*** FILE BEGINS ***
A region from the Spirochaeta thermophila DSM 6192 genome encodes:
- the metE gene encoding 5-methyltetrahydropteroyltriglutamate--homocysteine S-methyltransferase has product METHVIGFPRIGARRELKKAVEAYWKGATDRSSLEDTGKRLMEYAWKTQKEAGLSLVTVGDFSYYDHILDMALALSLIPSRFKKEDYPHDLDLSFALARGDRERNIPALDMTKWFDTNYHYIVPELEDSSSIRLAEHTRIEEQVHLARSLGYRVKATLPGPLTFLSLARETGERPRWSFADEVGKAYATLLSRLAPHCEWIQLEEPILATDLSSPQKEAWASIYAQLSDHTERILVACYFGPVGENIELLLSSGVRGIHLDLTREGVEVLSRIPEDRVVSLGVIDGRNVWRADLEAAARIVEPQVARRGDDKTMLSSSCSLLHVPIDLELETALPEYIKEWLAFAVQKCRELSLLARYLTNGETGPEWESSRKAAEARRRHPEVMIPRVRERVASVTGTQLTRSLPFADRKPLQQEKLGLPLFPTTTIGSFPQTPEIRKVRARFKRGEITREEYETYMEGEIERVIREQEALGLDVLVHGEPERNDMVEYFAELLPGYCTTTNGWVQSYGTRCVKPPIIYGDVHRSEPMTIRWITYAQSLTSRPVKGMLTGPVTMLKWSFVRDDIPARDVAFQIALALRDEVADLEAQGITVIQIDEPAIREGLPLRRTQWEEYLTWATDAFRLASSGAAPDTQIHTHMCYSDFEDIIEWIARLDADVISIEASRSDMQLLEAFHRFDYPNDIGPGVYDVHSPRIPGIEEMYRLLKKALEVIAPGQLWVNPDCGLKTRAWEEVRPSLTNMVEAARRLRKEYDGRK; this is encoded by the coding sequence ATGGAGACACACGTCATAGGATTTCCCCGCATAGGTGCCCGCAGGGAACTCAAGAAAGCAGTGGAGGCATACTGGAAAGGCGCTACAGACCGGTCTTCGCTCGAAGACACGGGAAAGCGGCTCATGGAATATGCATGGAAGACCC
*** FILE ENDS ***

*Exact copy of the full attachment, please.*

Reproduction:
A region from the Spirochaeta thermophila DSM 6192 genome encodes:
- the metE gene encoding 5-methyltetrahydropteroyltriglutamate--homocysteine S-methyltransferase has product METHVIGFPRIGARRELKKAVEAYWKGATDRSSLEDTGKRLMEYAWKTQKEAGLSLVTVGDFSYYDHILDMALALSLIPSRFKKEDYPHDLDLSFALARGDRERNIPALDMTKWFDTNYHYIVPELEDSSSIRLAEHTRIEEQVHLARSLGYRVKATLPGPLTFLSLARETGERPRWSFADEVGKAYATLLSRLAPHCEWIQLEEPILATDLSSPQKEAWASIYAQLSDHTERILVACYFGPVGENIELLLSSGVRGIHLDLTREGVEVLSRIPEDRVVSLGVIDGRNVWRADLEAAARIVEPQVARRGDDKTMLSSSCSLLHVPIDLELETALPEYIKEWLAFAVQKCRELSLLARYLTNGETGPEWESSRKAAEARRRHPEVMIPRVRERVASVTGTQLTRSLPFADRKPLQQEKLGLPLFPTTTIGSFPQTPEIRKVRARFKRGEITREEYETYMEGEIERVIREQEALGLDVLVHGEPERNDMVEYFAELLPGYCTTTNGWVQSYGTRCVKPPIIYGDVHRSEPMTIRWITYAQSLTSRPVKGMLTGPVTMLKWSFVRDDIPARDVAFQIALALRDEVADLEAQGITVIQIDEPAIREGLPLRRTQWEEYLTWATDAFRLASSGAAPDTQIHTHMCYSDFEDIIEWIARLDADVISIEASRSDMQLLEAFHRFDYPNDIGPGVYDVHSPRIPGIEEMYRLLKKALEVIAPGQLWVNPDCGLKTRAWEEVRPSLTNMVEAARRLRKEYDGRK; this is encoded by the coding sequence ATGGAGACACACGTCATAGGATTTCCCCGCATAGGTGCCCGCAGGGAACTCAAGAAAGCAGTGGAGGCATACTGGAAAGGCGCTACAGACCGGTCTTCGCTCGAAGACACGGGAAAGCGGCTCATGGAATATGCATGGAAGACCC